Brookings, Oregon

related topics
{style, bgcolor, rowspan}
{city, population, household}
{household, population, female}
{island, water, area}
{area, community, home}
{war, force, army}
{ship, engine, design}
{company, market, business}
{government, party, election}
{son, year, death}
{town, population, incorporate}
{law, state, case}

Brookings is a city in Curry County, Oregon, United States. It was named after John E. Brookings, president of the Brookings Lumber and Box Company, which founded the city in 1908. The population was 5,447 at the 2000 census. As of 2007, Brookings had a population of over 6,455 within the city limits.[3] The total population of the Brookings area is over 13,000, which includes Harbor (a CDP), and others. There have been numerous proposals to annex the nearby unincorporated areas into Brookings; while most attempts failed over the years, one large area north of town owned by Borax has succeeded. This development has the potential to add approximately 1000 homes over the next 20 years, although developers expect many of them to be occupied only seasonally.

Due to its location, Brookings is subject to winter (and less frequently summer) temperatures considered unseasonably warm for the Oregon Coast. Temperatures can reach 70 to 80 degrees Fahrenheit (21 to 27 degrees Celsius) throughout the year. This is due in part to the marine influences from its location on the Pacific Ocean, but mostly from its situation at the foot of the Klamath Mountains, whose winds compress and warm the air flowing onto Brookings. This is called the Brookings effect or Chetco effect. But while area real estate agents and other unobjective sources have dubbed Brookings the "banana belt" of the Oregon coast, this is no Baja California. Heavy rain is common in the winter. Heavy fog is common in the summer.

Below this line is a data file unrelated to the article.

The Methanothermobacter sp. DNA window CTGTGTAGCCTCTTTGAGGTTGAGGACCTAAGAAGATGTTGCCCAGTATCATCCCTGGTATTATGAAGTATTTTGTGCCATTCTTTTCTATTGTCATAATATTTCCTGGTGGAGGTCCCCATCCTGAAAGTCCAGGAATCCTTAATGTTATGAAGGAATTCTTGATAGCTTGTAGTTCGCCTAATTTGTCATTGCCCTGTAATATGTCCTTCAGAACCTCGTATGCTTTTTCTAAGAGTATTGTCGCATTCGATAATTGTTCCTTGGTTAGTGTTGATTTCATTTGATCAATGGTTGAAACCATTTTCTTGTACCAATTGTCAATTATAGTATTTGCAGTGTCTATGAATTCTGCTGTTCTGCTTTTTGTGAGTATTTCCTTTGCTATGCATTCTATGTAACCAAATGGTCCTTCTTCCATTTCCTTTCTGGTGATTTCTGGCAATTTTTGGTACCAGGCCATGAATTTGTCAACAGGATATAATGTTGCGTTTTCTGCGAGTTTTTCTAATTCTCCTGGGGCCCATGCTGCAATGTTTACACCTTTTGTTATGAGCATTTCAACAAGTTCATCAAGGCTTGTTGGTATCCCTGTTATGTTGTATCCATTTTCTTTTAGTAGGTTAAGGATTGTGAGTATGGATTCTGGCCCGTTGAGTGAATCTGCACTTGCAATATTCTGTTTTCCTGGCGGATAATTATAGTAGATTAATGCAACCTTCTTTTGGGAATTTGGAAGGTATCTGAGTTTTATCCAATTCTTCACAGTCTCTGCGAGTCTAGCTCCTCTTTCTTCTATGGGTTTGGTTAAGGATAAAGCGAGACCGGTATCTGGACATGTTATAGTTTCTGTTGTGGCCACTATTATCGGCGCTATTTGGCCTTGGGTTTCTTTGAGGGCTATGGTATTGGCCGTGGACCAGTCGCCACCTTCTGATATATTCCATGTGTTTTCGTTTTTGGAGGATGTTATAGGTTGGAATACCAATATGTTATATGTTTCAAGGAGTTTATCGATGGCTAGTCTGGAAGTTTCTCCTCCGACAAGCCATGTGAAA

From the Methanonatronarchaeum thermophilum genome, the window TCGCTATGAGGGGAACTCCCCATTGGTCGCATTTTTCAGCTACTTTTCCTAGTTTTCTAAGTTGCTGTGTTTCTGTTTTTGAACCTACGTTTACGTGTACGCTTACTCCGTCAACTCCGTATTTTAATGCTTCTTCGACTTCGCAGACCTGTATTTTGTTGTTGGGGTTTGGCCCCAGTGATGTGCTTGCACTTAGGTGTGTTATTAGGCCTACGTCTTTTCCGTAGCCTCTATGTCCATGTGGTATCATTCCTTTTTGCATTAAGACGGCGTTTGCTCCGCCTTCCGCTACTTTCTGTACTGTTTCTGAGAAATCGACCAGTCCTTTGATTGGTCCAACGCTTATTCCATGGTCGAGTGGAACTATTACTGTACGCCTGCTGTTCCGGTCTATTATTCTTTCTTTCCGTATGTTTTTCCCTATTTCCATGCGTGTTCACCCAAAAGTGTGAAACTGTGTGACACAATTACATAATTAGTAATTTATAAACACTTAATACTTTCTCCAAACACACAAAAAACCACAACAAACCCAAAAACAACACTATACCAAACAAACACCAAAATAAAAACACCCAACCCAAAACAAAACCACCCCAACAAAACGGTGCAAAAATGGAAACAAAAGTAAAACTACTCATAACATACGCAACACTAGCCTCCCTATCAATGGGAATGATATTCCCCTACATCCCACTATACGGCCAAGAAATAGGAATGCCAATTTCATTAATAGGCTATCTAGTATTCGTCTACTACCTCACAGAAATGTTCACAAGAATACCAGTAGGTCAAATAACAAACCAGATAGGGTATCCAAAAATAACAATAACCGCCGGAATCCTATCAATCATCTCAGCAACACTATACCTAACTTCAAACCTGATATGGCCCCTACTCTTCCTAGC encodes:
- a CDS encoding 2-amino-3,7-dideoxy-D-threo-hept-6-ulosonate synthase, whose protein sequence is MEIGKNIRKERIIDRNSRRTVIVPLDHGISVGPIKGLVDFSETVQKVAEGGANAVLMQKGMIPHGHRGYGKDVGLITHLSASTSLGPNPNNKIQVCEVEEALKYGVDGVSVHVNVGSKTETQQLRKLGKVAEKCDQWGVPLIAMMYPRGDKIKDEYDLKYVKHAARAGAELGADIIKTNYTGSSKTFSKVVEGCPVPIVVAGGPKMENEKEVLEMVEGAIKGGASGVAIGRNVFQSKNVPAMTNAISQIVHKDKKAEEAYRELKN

The current marketing "brand" for the community, through the Brookings-Harbor Chamber of Commerce,[4] is "The Pulse of America's Wild Rivers Coast". America's Wild Rivers Coast is a regional marketing brand for Curry County, Oregon, and Del Norte County, California.[5]


Full article ▸

related documents
Elkins, West Virginia
Burns, Oregon
Gadsden, Alabama
Valentine, Nebraska
North Platte, Nebraska
Huron, South Dakota
Williston, North Dakota
Lander, Wyoming
Scottsbluff, Nebraska
Bishop, California
Milford, Utah
Big Lake, Texas
Del Rio, Texas
Valdez, Alaska
Sequim, Washington
Beckley, West Virginia
University Place, Washington
Poulsbo, Washington
Walhalla, South Carolina
Lincoln City, Oregon
Glasgow, Montana
La Marque, Texas
Okanogan, Washington
Rusk, Texas
Junction City, Oregon
Paradise, Texas
La Follette, Tennessee
Roy, Washington
Keizer, Oregon
Port Orford, Oregon